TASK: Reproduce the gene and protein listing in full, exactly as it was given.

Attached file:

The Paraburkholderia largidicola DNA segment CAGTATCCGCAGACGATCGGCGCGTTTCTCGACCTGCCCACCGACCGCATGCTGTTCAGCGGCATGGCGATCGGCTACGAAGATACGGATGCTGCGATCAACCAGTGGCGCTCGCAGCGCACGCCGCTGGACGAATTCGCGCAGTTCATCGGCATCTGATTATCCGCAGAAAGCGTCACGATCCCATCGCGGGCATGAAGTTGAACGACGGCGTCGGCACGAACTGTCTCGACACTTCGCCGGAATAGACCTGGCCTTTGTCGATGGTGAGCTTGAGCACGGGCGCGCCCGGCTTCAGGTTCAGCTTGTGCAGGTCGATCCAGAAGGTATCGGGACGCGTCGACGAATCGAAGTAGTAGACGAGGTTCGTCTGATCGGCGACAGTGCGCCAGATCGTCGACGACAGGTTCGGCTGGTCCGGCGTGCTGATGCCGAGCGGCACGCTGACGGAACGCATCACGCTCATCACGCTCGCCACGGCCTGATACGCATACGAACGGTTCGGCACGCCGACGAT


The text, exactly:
The Paraburkholderia largidicola DNA segment CAGTATCCGCAGACGATCGGCGCGTTTCTCGACCTGCCCACCGACCGCATGCTGTTCAGCGGCATGGCGATCGGCTACGAAGATACGGATGCTGCGATCAACCAGTGGCGCTCGCAGCGCACGCCGCTGGACGAATTCGCGCAGTTCATCGGCATCTGATTATCCGCAGAAAGCGTCACGATCCCATCGCGGGCATGAAGTTGAACGACGGCGTCGGCACGAACTGTCTCGACACTTCGCCGGAATAGACCTGGCCTTTGTCGATGGTGAGCTTGAGCACGGGCGCGCCCGGCTTCAGGTTCAGCTTGTGCAGGTCGATCCAGAAGGTATCGGGACGCGTCGACGAATCGAAGTAGTAGACGAGGTTCGTCTGATCGGCGACAGTGCGCCAGATCGTCGACGACAGGTTCGGCTGGTCCGGCGTGCTGATGCCGAGCGGCACGCTGACGGAACGCATCACGCTCATCACGCTCGCCACGGCCTGATACGCATACGAACGGTTCGGCACGCCGACGAT